Wayne K. Spear
Writer and Communications Consultant
Wayne K. Spear is a National Post and Huffington Post contributor, as well as an entrepreneur working from his home in Toronto. His recent books include Residential School, A Children's History (with Larry Loyie and Constance Brissenden) and Full Circle: a story of the Indian residential school legacy, the Aboriginal Healing Foundation, and reflections on the work of hope, healing, reconciliation and change.
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The illness of a young girl is saddening, and the preceding topics are important and timely. But now, with this court case, we've gone off the rails into unhelpful territory. A growing number of people are turning away from, and against, science and modernity, and for a number of causes -- environmentalism, mistrust of corporations, dislike of secularism, traditionalism, and in extreme cases religious fundamentalism.
Earlier this week, on CTV news, I predicted that two political parties would be looking for new leaders if the Ontario Liberals prevailed. Election day had yet to expire when Tim Hudak announced he would be stepping down, fulfilling half of my proposition. What I didn't say, but had meant to, was that defeating the party of Dalton McGuinty should be effortless, and that any leader unable to pull the thing off must be regarded as unfit. Never in my recollection has Ontario suffered a regime so deserving of a rude dismissal, and yet here we are, and here they are too, nothing having been altered by an election that may as well never have happened.
06/13/2014 05:36 EDT
For reasons which are amply documented and well-known, as a Senator Romeo Dallaire committed himself to the most serious of issues: prevention of genocide, Post-traumatic stress disorder (or PTSD), child soldiers, conflict resolution and investigation into crimes against humanity. He is, in other words, a champion of causes that are for most politicians quagmires to be circumnavigated. The departure of Romeo Dallaire means that there will be one less serious, hard-working and principled member in the Upper Chamber.
05/29/2014 05:35 EDT
According to one theory, whose origins I've long forgotten, the business of voting has undergone an evolutionary transmogrification. In earlier times, citizens voted for the candidates they liked the most. Soon, a cynicism having seeped into the civic fabric, they began to vote for the candidates they disliked the least. And now? People vote against the crooks and liars that they hate the most. The problem with this theory is that it presumes a golden age, and no experienced person could reasonably indulge a notion like that.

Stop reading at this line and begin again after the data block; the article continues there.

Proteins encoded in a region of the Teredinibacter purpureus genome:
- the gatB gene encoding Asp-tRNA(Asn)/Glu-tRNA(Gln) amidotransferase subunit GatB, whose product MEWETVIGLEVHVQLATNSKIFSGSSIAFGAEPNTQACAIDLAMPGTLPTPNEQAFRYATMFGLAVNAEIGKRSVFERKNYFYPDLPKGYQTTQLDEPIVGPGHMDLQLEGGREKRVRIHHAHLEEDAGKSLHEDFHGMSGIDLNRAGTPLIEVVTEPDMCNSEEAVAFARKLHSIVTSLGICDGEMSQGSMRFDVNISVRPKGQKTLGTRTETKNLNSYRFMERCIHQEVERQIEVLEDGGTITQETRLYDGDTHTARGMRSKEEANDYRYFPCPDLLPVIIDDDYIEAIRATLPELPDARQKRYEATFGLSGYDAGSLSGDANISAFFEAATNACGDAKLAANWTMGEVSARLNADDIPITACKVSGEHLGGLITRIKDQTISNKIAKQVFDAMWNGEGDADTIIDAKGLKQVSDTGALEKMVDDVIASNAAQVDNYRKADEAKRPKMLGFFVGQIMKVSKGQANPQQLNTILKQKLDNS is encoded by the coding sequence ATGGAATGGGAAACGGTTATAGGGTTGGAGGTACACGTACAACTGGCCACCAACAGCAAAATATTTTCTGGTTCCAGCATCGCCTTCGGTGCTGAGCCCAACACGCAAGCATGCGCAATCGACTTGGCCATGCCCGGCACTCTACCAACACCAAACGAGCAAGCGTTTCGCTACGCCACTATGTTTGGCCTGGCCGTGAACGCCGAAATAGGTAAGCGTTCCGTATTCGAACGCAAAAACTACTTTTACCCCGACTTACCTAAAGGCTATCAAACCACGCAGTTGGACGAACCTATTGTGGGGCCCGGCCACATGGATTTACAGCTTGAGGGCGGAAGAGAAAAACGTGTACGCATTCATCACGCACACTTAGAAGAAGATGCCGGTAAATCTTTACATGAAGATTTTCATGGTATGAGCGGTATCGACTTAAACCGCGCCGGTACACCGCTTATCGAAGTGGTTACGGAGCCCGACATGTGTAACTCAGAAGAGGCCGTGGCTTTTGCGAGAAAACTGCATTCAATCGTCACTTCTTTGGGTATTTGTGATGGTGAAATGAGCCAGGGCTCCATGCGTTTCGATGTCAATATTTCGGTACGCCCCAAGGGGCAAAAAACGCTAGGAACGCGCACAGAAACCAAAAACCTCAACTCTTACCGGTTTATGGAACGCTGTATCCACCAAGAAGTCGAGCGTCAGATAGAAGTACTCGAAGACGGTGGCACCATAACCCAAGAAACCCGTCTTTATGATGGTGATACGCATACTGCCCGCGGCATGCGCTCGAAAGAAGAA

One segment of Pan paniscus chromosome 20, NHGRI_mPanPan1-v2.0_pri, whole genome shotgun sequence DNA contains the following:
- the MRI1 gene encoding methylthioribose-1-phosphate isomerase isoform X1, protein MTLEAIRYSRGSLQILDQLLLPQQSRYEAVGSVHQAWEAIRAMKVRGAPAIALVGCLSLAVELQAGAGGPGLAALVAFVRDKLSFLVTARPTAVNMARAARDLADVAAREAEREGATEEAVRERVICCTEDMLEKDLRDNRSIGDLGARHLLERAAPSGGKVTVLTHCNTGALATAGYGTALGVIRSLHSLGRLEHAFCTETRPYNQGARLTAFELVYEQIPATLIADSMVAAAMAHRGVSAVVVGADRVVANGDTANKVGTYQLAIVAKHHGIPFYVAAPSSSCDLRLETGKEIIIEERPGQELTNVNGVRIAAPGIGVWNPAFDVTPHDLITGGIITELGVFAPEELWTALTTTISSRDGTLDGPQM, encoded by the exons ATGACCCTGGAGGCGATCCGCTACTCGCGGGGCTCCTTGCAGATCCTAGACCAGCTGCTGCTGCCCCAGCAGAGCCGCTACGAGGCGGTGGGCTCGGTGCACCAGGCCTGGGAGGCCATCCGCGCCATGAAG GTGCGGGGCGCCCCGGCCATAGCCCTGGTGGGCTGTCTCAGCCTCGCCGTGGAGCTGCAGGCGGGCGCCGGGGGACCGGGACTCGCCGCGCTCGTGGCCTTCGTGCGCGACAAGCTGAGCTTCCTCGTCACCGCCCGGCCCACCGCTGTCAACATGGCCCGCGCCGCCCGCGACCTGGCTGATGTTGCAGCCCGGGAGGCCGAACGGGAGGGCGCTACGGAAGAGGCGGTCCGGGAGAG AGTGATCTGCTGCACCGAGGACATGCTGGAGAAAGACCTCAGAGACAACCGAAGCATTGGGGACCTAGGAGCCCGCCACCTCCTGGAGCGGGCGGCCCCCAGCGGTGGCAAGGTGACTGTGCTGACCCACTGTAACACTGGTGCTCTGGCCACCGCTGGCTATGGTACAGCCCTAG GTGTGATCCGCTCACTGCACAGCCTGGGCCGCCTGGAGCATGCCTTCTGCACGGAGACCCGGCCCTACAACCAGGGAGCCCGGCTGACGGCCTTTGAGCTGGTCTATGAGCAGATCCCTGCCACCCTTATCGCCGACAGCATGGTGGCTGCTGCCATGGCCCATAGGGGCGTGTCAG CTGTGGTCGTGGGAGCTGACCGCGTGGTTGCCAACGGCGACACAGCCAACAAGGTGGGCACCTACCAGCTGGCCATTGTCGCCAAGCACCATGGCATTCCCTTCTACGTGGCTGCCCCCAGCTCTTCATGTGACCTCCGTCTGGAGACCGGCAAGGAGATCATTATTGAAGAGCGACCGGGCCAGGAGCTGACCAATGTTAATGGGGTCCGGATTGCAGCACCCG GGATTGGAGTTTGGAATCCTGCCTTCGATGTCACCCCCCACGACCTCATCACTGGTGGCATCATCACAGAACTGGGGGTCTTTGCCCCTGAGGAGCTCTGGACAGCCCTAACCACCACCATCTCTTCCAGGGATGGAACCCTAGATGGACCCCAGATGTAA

05/20/2014 05:16 EDT
As I write this, the swell of a Western grassroots outcry against the Nigerian outfit, Boko Haram, appears to be forming across social media. There's a specific aspect of war crimes which it is necessary to emphasize, and that's the use of sexualized violence against women as a tool of war. Can we all agree to stop using the phrase "the forcible sale of women into marriage"? Church bells and nuptials this is not. It's profiteering from rape in a triple currency which is simultaneously economic, military and psychological in nature.
05/06/2014 12:27 EDT
What won't be resolved any time soon is the crucial question of who speaks for whom. Politics at the best of times is complicated, and in keeping with this principle, native communities are in many instances divided. On the surface there's grassroots consensus around honouring treaties, "respecting the relationship," and empowering communities
05/03/2014 11:35 EDT
Here I must trespass on the impolite, and I'll begin by restoring to the record the excised bits in which Jim Flaherty was a soldier of Mike Harris's "Common Sense Revolution." The idea that he was a non-ideological moderate would have been laughed out of the room, even by the man himself. Moderate was an insult he applied to his leadership rival, that pink and pale McGuinty imitation Ernie Eves. As Ontario's Attorney General and Finance Minister, Flaherty was one of Harris's most consistent and reliable true believers, mocked (like Harris himself) for applying his tough-on-crime universal restorative elixir to homelessness and poverty.
04/17/2014 11:59 EDT
Nirvana did what all great bands do: they made everyone else catch up. Mainstream radio accommodated alternative music's idiosyncracies, in the case of Nirvana the confrontation of Cobain's distorted guitar, vocal roughness, sonic dissonance, and deliberately nonsensical lyrics. Whatever one's view of Cobain, it is undeniable that he set pop music on a new course.
04/05/2014 02:17 EDT
According to a Facebook post of his estranged son, Nathan, Fred Phelps Sr, the founder of the notorious Westboro Baptist Church, is dying. In life, Phelps evaded prison on several occasions, and in my view at least he'll also escape the punishments of the non-existent hereafter. Westboro Baptist continues to picket funerals and to applaud every American misfortune, from earthquakes to school mass shootings, as the glorious work of an angry, hateful and vindictive God. But hate in all its forms is not the work of God, but instead of small and broken people.
03/18/2014 08:38 EDT